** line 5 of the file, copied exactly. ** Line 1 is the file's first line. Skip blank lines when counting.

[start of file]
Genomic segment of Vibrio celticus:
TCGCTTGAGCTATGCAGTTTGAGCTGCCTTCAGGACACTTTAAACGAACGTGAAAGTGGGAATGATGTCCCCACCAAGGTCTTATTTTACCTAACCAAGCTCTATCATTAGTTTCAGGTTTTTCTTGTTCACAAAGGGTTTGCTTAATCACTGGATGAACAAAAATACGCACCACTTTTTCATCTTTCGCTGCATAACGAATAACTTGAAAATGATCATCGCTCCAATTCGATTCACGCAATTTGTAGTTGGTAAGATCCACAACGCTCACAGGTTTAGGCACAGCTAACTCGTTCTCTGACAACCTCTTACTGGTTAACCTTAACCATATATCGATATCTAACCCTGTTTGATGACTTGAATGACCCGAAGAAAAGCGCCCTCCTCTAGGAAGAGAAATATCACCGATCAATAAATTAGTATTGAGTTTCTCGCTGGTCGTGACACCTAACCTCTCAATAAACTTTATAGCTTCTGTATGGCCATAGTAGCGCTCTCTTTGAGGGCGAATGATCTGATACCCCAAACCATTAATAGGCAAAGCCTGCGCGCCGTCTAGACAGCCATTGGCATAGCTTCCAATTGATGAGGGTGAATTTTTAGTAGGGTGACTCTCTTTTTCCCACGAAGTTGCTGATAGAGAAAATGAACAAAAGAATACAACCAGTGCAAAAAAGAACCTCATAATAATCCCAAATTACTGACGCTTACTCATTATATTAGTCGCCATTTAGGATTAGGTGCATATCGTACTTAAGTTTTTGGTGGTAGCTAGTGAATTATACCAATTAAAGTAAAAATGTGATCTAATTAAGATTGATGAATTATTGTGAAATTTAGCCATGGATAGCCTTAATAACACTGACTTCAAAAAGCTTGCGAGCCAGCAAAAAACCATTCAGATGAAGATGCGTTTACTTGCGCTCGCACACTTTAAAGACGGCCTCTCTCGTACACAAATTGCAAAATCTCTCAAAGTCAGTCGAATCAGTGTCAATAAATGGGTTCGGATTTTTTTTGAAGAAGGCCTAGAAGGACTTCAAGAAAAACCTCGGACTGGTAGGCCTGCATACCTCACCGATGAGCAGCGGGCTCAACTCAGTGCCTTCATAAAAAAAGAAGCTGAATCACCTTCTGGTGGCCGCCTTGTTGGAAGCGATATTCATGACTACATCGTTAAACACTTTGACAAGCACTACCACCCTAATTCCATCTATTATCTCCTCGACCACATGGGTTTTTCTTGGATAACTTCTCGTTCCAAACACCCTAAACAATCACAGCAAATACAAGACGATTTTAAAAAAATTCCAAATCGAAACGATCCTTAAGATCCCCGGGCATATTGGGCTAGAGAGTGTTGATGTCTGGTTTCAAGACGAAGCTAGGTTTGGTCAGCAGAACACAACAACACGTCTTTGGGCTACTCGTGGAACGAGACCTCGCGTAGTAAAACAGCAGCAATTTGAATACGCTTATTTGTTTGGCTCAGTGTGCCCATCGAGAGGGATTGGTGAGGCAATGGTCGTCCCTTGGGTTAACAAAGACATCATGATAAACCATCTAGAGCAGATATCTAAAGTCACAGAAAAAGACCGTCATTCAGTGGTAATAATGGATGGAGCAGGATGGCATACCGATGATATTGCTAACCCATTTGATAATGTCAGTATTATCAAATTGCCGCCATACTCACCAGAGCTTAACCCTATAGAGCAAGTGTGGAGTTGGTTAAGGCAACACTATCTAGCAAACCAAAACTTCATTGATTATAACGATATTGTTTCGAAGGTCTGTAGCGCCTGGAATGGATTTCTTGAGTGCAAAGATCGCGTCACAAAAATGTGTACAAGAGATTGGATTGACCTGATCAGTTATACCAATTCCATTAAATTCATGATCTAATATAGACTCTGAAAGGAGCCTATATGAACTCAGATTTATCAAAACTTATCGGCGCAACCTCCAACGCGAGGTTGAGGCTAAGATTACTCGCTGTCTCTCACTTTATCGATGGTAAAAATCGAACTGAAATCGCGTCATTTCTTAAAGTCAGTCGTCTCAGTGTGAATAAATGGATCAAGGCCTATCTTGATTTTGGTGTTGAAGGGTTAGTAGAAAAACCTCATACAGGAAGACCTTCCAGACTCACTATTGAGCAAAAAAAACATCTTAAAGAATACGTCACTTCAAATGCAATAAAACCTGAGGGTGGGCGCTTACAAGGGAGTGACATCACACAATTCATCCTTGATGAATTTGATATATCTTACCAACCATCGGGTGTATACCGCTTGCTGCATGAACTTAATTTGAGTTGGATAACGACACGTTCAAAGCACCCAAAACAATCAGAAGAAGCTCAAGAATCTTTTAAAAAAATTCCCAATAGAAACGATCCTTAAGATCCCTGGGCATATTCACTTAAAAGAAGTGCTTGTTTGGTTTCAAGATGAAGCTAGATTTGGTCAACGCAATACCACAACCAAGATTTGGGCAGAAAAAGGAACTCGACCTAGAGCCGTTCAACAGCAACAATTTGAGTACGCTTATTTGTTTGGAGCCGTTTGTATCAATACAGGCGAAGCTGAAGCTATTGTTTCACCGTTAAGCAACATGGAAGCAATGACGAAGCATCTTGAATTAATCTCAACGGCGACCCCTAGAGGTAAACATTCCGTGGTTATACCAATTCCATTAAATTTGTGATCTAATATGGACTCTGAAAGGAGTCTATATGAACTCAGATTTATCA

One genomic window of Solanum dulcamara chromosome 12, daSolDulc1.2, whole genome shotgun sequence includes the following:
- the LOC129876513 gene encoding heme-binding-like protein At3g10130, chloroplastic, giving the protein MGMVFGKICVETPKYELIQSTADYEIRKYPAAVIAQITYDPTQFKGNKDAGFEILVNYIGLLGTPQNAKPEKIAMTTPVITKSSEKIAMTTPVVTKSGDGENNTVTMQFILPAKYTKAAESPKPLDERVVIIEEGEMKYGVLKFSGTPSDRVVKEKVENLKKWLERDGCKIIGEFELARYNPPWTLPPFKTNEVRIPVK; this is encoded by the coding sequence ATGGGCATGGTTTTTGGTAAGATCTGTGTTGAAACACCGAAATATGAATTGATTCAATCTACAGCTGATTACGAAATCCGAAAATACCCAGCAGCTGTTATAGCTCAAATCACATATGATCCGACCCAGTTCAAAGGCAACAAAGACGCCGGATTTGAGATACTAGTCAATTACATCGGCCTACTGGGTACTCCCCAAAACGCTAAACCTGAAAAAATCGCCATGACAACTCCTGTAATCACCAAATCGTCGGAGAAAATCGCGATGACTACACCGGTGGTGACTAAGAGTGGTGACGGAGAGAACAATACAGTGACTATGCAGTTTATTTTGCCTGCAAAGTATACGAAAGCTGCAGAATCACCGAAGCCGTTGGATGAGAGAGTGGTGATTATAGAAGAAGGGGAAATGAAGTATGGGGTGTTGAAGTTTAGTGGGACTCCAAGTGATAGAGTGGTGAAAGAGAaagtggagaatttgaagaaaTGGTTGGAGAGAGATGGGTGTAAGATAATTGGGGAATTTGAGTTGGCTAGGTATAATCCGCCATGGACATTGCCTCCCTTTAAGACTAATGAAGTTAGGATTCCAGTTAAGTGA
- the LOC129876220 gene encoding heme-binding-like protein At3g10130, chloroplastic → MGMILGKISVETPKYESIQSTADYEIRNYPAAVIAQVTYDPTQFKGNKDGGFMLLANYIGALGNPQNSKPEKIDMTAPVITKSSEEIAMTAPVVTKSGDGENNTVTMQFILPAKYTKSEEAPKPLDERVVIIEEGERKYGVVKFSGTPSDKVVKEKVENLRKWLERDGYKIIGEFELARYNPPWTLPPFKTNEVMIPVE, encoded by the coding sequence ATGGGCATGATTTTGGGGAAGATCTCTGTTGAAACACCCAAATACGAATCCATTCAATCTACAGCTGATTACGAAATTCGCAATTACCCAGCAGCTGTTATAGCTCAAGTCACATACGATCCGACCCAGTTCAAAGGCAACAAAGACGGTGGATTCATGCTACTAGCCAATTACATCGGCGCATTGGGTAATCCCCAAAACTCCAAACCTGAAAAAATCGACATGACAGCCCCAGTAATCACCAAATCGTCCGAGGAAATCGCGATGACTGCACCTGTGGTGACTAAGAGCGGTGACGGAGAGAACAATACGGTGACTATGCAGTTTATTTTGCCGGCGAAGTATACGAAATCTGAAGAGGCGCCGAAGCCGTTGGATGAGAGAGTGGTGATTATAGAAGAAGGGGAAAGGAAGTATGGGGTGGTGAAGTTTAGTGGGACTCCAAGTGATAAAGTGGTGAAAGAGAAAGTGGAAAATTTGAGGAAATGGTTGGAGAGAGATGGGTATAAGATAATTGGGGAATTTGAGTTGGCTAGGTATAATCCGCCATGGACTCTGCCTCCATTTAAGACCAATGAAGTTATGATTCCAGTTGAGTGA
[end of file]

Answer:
- the LOC129876220 gene encoding heme-binding-like protein At3g10130, chloroplastic → MGMILGKISVETPKYESIQSTADYEIRNYPAAVIAQVTYDPTQFKGNKDGGFMLLANYIGALGNPQNSKPEKIDMTAPVITKSSEEIAMTAPVVTKSGDGENNTVTMQFILPAKYTKSEEAPKPLDERVVIIEEGERKYGVVKFSGTPSDKVVKEKVENLRKWLERDGYKIIGEFELARYNPPWTLPPFKTNEVMIPVE, encoded by the coding sequence ATGGGCATGATTTTGGGGAAGATCTCTGTTGAAACACCCAAATACGAATCCATTCAATCTACAGCTGATTACGAAATTCGCAATTACCCAGCAGCTGTTATAGCTCAAGTCACATACGATCCGACCCAGTTCAAAGGCAACAAAGACGGTGGATTCATGCTACTAGCCAATTACATCGGCGCATTGGGTAATCCCCAAAACTCCAAACCTGAAAAAATCGACATGACAGCCCCAGTAATCACCAAATCGTCCGAGGAAATCGCGATGACTGCACCTGTGGTGACTAAGAGCGGTGACGGAGAGAACAATACGGTGACTATGCAGTTTATTTTGCCGGCGAAGTATACGAAATCTGAAGAGGCGCCGAAGCCGTTGGATGAGAGAGTGGTGATTATAGAAGAAGGGGAAAGGAAGTATGGGGTGGTGAAGTTTAGTGGGACTCCAAGTGATAAAGTGGTGAAAGAGAAAGTGGAAAATTTGAGGAAATGGTTGGAGAGAGATGGGTATAAGATAATTGGGGAATTTGAGTTGGCTAGGTATAATCCGCCATGGACTCTGCCTCCATTTAAGACCAATGAAGTTATGATTCCAGTTGAGTGA